I’m talking about Carla Speed McNeil’s comic Finder.
Why should you read it, you might ask?
Well, I think it’s one of the best straight up science fiction comics out there, and I’ve been following it for more than ten years now. Don’t you trust me? Extremely well-rendered characters in a fully realized world, and being used to tell compelling stories. What’s not to like?
If thematic precis and stylistic comparisons are your hooks, then the Wikipedia entry on the series has this to say about the content (along with lots of other info, of course):
Finder tends to focus on the primarily Western/liberal social norms of and media consumption habits of its urban characters, seen from the viewpoint of their aboriginal neighbors, and on all her characters’ strategies, chiefly through travel or artistic endeavor, to escape the often quite intractable limits their societies (and others) place on them.
The series makes allusions to various genres of science fiction and fantasy; apparent influences include Ursula Le Guin, Samuel Delany, and cyberpunk for thematic content, and a wide range of work for the visual aspects, from old horror comics and simple line cartoons to the science fiction work of Mœbius.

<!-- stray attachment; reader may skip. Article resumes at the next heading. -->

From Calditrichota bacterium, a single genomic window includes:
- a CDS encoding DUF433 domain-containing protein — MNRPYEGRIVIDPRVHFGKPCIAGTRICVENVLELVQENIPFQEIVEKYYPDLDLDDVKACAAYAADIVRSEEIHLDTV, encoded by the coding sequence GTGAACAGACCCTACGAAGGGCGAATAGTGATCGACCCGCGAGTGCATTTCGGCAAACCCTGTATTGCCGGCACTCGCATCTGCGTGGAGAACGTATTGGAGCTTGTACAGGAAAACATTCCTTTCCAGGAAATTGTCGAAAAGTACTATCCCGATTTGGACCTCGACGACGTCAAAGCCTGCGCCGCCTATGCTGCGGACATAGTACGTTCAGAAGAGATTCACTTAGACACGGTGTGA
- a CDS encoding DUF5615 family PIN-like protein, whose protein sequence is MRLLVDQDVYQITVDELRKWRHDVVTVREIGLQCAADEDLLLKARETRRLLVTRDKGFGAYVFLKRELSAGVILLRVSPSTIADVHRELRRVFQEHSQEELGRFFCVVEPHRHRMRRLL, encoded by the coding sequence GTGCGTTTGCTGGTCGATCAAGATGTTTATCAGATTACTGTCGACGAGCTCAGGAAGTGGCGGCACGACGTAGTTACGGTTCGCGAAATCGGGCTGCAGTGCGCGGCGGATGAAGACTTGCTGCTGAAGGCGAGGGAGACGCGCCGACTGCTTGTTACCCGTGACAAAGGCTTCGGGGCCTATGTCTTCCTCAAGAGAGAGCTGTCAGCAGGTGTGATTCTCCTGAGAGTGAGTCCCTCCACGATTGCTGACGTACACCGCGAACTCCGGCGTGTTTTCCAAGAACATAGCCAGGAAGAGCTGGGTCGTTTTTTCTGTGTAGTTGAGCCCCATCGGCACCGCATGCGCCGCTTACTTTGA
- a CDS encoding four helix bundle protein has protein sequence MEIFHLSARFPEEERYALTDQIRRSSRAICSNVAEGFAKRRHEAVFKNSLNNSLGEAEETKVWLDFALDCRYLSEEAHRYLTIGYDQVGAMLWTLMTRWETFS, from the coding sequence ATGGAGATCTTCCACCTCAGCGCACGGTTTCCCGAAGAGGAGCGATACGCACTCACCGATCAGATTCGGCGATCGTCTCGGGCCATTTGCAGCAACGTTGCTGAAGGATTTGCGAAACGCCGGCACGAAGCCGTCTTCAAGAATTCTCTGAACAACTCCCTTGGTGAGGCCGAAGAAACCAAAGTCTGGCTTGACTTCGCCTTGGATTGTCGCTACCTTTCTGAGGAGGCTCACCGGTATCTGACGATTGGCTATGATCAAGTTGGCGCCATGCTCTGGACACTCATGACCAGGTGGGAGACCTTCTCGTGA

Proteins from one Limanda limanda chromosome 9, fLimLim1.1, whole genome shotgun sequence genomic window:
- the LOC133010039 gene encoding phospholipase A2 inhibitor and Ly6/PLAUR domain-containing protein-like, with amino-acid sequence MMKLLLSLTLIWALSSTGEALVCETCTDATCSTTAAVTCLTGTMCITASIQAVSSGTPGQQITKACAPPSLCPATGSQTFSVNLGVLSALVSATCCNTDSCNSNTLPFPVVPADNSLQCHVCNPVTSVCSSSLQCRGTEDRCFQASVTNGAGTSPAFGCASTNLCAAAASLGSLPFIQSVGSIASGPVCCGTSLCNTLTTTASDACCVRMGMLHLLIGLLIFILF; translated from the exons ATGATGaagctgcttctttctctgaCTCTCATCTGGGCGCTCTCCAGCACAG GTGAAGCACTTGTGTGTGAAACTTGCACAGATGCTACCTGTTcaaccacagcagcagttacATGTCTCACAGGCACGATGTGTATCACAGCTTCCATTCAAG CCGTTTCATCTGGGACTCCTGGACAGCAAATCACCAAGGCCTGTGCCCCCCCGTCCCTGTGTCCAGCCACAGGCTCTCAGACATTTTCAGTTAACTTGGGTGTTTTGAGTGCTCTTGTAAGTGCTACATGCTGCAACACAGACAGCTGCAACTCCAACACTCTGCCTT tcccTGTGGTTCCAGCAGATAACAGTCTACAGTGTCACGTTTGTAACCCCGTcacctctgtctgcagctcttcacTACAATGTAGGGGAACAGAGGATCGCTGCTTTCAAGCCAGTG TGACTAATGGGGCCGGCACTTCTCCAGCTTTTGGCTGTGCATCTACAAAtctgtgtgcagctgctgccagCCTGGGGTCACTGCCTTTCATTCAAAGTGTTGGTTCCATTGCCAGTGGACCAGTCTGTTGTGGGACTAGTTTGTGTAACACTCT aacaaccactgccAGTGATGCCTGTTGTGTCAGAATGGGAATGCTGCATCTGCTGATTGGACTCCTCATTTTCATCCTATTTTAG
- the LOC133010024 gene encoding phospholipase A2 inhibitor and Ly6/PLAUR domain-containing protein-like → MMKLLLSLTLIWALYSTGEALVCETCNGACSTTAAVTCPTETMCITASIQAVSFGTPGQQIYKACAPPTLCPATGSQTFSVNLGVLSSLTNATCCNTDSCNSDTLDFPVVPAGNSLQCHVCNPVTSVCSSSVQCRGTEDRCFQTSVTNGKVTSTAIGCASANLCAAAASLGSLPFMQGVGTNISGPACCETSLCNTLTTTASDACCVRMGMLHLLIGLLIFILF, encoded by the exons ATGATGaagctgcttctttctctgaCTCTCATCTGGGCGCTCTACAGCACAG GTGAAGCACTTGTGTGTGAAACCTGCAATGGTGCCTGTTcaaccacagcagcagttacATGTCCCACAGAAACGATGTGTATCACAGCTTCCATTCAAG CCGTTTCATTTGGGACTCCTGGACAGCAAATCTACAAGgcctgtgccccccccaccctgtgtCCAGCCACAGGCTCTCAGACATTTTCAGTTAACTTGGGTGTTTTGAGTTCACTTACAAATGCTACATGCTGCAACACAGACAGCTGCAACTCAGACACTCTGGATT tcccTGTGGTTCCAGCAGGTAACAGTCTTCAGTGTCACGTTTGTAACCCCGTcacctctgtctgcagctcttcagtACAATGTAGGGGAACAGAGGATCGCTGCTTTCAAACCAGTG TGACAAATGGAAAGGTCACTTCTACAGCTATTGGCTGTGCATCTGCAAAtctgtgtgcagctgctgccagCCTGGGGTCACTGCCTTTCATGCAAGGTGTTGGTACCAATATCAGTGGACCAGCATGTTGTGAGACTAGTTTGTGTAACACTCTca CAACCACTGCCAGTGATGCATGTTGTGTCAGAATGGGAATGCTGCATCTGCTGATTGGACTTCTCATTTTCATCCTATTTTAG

There’s also the argument from authority: Some time ago McNeil made the jump to digital, I think on the web-to-collection model. And this year she won the Eisner (kind of like the Oscar or Grammy for the comics world) for best digital comic. The comic has deserved an Eisner for a while–it deserved one in the print world, where I think it was previously nominated something like seven times, and it has won other awards, but at least listen to the voice of the Eisners now.
I have to admit I don’t actually read Finder online–I like it too much to pause after every page, so I prefer to wait and get each story in one complete shot. I’ve enjoyed each of the eight collections so far, and two of them are among my all time favourite comic collections. (If you’re a book person, you really must read some of this story.)
If you don’t do digital comics, you can still check out the printed stuff at a ridiculously low price until the end of August: the hardcover omnibus that collects the first three collections, which normally costs $30US is on sale for only $15 until then in an Eisner-inspired sale. I recommend you spend the money–that’s like two beers worth of money, in exchange for a great read, in a very high production value physical object.
If nothing else, at least read the two page introduction. It will take a second, and it might hook you.
Oh, and I don’t know if she still does it, but back in the day when I ordered some stuff direct from McNeil, she included some of her original roughs in with the order as lagniappe. Here’s what they look like (mild spoilers for one of the later stories):